Photosensitive glass, also known as photostructurable glass (PSG) or photomachinable glass, is a glass that belongs to the lithium-silicate family of glasses, in which images can be captured by exposure to short wave radiations such as ultraviolet light. Photosensitive glass was first discovered by S. Donald Stookey in 1937.
When the glass is exposed to UV light in the wavelength range 280–320 nm, a latent image is formed. The glass remains transparent at this stage, but its absorption in the UV range of the spectrum increases. This increased absorption is only detectable using uv transmission spectroscopy. The reason behind this is suggested to be an oxidation reduction reaction that occurs inside the glass during exposure in which cerium ions are oxidized to a more stable state and silver ions are reduced to silver.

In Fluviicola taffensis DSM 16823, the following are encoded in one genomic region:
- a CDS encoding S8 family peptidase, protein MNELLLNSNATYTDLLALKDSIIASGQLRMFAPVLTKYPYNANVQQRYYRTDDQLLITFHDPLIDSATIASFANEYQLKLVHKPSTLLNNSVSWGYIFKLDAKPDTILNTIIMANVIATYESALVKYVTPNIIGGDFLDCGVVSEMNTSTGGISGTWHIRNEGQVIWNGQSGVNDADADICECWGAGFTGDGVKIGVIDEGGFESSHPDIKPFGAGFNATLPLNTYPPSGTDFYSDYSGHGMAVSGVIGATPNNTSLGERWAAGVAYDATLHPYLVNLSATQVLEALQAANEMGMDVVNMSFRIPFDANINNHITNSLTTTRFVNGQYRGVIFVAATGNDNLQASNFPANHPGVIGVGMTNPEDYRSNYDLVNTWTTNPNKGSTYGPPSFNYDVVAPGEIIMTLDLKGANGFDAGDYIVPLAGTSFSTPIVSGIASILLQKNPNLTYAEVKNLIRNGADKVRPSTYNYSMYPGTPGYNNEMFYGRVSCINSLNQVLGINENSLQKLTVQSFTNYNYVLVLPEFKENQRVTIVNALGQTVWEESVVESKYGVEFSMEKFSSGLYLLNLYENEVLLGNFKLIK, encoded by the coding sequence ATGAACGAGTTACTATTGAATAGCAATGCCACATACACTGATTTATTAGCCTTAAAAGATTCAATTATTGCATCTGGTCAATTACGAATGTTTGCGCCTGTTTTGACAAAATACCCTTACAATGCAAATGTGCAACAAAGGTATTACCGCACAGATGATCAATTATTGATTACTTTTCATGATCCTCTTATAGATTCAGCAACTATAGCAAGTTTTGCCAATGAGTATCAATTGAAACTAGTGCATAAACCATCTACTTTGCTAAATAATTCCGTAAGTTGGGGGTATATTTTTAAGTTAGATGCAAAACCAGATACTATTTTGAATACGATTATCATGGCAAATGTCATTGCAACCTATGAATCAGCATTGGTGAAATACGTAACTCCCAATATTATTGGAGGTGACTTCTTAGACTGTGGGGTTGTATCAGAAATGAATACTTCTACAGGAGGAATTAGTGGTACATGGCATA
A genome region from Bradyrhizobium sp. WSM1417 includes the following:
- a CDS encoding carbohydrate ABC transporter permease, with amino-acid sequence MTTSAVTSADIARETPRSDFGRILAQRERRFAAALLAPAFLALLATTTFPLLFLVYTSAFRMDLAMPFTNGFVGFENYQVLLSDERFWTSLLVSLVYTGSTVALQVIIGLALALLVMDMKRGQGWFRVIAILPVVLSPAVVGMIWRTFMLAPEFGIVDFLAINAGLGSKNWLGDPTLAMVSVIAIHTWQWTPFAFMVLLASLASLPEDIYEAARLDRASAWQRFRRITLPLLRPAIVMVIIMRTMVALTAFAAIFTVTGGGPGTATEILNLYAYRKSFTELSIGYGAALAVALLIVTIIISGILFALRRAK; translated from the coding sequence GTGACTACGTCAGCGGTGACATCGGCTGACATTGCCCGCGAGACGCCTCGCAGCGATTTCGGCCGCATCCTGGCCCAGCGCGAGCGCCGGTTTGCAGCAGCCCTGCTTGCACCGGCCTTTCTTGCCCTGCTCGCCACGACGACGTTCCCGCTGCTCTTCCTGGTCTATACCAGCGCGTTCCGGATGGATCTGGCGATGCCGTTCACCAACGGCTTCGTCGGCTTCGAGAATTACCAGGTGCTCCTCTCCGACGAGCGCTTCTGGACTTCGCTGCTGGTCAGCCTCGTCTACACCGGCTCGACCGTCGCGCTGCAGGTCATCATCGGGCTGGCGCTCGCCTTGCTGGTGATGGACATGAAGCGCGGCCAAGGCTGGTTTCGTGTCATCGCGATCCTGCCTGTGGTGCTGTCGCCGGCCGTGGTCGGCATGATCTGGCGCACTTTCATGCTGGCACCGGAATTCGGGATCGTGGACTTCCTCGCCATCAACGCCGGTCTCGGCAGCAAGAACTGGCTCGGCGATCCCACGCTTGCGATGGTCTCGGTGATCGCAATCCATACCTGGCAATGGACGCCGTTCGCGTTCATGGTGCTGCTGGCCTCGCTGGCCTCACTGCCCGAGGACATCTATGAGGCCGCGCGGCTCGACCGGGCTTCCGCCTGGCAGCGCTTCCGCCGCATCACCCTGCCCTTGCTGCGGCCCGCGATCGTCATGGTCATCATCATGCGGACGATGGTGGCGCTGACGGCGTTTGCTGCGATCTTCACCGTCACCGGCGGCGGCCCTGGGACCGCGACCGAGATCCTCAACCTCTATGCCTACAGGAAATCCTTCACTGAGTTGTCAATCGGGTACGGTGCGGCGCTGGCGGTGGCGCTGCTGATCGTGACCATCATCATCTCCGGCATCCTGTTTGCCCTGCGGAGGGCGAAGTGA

The latent image captured in the glass is made visible by heating. This heat treatment is done in two stages: the temperature is first raised to about 500 °C to allow for the completion of the oxidation-reduction reaction, and formation of silver nanoclusters. In the following stage, when the temperature is raised to 550–560 °C, lithium metasilicate (Li2SiO3) forms on the silver nanoclusters. This material forms in the crystalline phase.
The lithium metasilicate that forms in the exposed regions of the glass has the unique property of being strongly etched in hydrofluoric acid (HF). Hence allowing a three-dimensional image of the mask to be produced, the resulting glass microstructures have a surface roughness in the range 5 μm to 0.7 μm.